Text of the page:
Different varieties of thyme are available with small, pretty flowers in white, mauve and pink. These plants look attractive in containers, and they also like to grow in small crevices in walls and paving. Because of its compact size, thyme is ideal for growing on a windowsill. It’s easy to grow and requires little maintenance except for a light trim after flowering. For culinary use, I consider Thymus Vulgaris (common Thyme) best. It has a lovely aromatic sweet flavour and easy to pick leaves.


Rosemary is a larger plant that grows to somewhere between 60 cms and 1m, but it’s relatively slow growing. It’s reasonably hardy, but less so in poorly drained soils and it dislikes cold, chilling winds. If conditions aren’t ideal, there’s a tendency for the needles to brown.

The other common variety of rosemary, from the prostrate group, is not fully hardy and requires winter protection. As the name suggests, this is a trailing plant which is best grown in a container so that you can move it under glass for winter protection.


Sage is fully hardy and happily grows outside all year round. It can look a bit battered at the beginning of the growing season but quickly picks up. Both sage and oregano do get quite large as they mature, up to around 60cms tall with an equal spread.


Oregano is a fully hardy perennial that benefits from being cut back in the spring.

One oregano shrub usually provides enough pickings for a family, but I always grow more to feed the wildlife. Origanum vulgare is an attractive shrub which has pretty mauve flowers that bees and butterflies just love. Mine are covered all summer with busy pollinators. Many herbs are attractive to bees and butterflies, but oregano is one of the best.

Which herbs grow in semi-shade?

Basil 'Siam Queen' from Thompson & Morgan

Grow basil on window sills if you have limited outdoor space.
Image: Basil ‘Siam Queen’ from Thompson & Morgan

Don’t have a south-facing garden? A number of culinary herbs tolerate semi-shadeparticularly chives, parsley, mint, lemon balm and coriander. As long as they’re in the sun for at least half a day (preferably morning), these herbs don’t mind living without full sun.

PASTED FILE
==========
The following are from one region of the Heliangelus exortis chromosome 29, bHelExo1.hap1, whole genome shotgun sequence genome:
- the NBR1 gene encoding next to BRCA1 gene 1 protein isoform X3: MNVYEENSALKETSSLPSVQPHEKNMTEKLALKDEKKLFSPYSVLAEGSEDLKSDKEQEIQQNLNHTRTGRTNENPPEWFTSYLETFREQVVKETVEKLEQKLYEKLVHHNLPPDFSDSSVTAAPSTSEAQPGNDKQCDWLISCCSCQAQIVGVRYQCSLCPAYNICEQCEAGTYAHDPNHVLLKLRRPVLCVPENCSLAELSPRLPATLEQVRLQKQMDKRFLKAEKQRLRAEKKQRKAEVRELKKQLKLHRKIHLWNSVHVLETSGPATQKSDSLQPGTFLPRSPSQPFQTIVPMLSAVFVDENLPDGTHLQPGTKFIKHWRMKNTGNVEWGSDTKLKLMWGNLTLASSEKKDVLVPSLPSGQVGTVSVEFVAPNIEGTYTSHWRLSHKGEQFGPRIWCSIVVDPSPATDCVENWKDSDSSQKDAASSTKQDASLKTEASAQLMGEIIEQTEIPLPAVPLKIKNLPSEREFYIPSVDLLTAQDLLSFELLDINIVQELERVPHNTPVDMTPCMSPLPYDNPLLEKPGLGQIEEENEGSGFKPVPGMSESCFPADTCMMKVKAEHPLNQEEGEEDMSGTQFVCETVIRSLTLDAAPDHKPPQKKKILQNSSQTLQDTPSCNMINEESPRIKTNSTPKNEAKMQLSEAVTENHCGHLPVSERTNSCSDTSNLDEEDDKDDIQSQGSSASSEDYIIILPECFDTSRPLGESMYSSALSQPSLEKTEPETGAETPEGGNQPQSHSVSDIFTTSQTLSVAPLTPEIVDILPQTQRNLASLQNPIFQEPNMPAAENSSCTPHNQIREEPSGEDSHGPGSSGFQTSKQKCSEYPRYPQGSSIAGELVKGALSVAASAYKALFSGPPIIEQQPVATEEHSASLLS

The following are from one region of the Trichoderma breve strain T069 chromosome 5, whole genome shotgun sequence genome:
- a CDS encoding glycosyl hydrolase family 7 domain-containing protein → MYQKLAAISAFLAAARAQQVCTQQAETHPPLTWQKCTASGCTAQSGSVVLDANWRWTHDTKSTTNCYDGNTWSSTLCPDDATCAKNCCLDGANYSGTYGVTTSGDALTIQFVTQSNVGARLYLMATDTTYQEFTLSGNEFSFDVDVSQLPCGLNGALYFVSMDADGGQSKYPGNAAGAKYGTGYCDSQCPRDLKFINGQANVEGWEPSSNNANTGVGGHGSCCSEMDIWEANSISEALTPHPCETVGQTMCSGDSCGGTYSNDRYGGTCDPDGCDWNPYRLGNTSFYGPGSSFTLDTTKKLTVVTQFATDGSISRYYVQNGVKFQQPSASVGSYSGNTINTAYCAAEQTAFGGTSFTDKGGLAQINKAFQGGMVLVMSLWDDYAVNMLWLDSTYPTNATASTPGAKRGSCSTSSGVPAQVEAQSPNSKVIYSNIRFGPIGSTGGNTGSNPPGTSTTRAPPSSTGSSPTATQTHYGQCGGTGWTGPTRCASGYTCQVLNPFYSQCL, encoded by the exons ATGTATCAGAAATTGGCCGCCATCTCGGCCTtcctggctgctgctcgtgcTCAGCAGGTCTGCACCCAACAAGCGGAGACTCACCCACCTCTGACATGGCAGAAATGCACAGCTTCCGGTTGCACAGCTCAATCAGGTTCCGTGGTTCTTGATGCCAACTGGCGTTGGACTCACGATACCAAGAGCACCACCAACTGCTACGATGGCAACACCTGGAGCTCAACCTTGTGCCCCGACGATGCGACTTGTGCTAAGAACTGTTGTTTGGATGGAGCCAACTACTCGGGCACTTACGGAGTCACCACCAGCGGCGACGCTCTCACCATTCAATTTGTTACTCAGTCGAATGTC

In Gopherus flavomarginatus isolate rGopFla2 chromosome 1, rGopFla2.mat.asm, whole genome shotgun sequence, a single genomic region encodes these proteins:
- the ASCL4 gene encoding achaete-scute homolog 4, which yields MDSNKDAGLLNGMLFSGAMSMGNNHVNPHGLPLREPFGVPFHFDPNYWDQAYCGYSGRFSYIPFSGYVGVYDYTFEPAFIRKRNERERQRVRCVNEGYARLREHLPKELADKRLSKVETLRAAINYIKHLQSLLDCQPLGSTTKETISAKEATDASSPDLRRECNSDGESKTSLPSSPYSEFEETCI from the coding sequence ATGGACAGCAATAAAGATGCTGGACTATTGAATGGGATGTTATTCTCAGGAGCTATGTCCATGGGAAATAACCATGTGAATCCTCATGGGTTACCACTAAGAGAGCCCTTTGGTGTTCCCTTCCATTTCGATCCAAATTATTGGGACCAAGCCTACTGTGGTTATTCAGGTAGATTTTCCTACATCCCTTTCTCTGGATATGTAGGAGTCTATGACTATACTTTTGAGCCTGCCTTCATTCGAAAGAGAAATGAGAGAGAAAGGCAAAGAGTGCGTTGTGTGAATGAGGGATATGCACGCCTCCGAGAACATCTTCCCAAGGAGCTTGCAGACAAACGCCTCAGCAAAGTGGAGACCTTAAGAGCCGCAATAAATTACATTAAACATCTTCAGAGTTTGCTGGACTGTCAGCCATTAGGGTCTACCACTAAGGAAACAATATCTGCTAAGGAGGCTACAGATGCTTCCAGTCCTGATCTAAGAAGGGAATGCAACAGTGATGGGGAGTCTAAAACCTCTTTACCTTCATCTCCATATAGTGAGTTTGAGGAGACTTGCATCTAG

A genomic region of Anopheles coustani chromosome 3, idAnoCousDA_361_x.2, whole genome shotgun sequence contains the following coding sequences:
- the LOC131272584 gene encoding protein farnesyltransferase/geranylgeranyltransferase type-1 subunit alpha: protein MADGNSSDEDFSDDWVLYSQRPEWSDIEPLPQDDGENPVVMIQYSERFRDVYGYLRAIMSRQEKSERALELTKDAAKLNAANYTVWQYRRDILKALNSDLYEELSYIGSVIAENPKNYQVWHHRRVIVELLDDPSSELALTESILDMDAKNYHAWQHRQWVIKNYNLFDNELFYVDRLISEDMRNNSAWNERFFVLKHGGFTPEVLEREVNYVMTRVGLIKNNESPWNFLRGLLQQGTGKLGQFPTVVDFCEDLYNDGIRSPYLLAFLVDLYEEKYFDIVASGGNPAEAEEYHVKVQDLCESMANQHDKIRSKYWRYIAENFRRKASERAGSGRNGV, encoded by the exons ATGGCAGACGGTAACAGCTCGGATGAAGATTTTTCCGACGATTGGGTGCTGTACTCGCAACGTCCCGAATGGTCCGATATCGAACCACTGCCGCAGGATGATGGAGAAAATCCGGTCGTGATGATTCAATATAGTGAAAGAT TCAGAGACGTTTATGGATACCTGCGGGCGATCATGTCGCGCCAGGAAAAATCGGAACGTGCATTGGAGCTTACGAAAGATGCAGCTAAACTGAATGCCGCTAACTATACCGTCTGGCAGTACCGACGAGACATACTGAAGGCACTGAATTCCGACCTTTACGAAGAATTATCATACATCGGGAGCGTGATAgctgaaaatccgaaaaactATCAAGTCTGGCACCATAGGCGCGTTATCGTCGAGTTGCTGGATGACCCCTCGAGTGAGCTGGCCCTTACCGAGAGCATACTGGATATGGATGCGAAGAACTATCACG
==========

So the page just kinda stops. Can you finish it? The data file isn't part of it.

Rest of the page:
Chives are very hardy – they die back over winter and regrow in the spring. They’re also another bee magnet if you want to attract wildlife into your garden.


This herb can be slow to germinate, but once it gets going it’s pretty tough. Planted outside, parsley produces good pickings well into the winter and tolerates frosts, and although biennial, it should be treated as an annual.

Of the various herbs discussed here, parsley is the only one which can be difficult to germinate from seed. Patience and more than one sowing may be necessary, but once established, it’s robust and hardy.


There’s a gardening ‘health warning’ attached to mint because it’s so invasive. If you want to plant mint in a border, it must be contained to prevent it from taking over, (and the same is true of tansy should you have an urge to plant it.) It’s much better to grow mint in a container to restrict its spread. A perennial plant, it’s often treated as an annual because the leaves become coarse with age.


Coriander grows as an annual in our climate. Because it resents transplanting, sow the seeds where you want them to grow and take care that the plants don’t dry out. Fortnightly sowing is best to provide a regular supply for your favourite recipes – and it’s best to pick the leaves before flowering.


One of the more tricky herbs to grow in our climate is basil, despite the fact that it always looks so tempting in supermarket pots! Basil is easy to grow from seed and germinates quickly. The drawback is that it’s very temperature sensitive. It should never be placed outside until the summer is in full swing and then only in a warm sheltered spot. If it’s too cool, the plant leaves tend to yellow, and develop unappealing beige patches. Conversely, basil is ideal to grow indoors and perfect for your windowsills.

Even more tempting, and requiring the same growing conditions, Thai basil is a fantastic addition to authentic curries. Thai basil germinates easily from seed when placed in a warm spot with good drainage. It will do well all summer, but later in the year both Thai and Italian basil should be brought indoors to extend the growing season.

Growing your own herbs makes an aromatic garden display, attracts lots of bees and butterflies to your garden and gives you a wonderful fresh supply of herbs for the kitchen all the year round. What’s more, you can pick them at their best and freeze any excess if you find you have too much. Plant up the shaded areas of garden with ornamental plants too, head over to our plants for shade hub page to see our recommendations. Happy growing!


How to store home grown vegetables

Make the most of your home grown veg by storing it correctly
Image source: Shutterstock

There is plenty to harvest from the vegetable plot, and if you have a glut it might not be possible to eat them all at once. To enjoy vegetables throughout autumn and winter it’s vital to store them correctly. Here’s our simple guide to storing your home grown vegetables.

Keep vegetables fresher for longer

Separate bad veg to enjoy the ‘fresh from the garden’ taste for longer
Image source: Zaretskaya Svetlana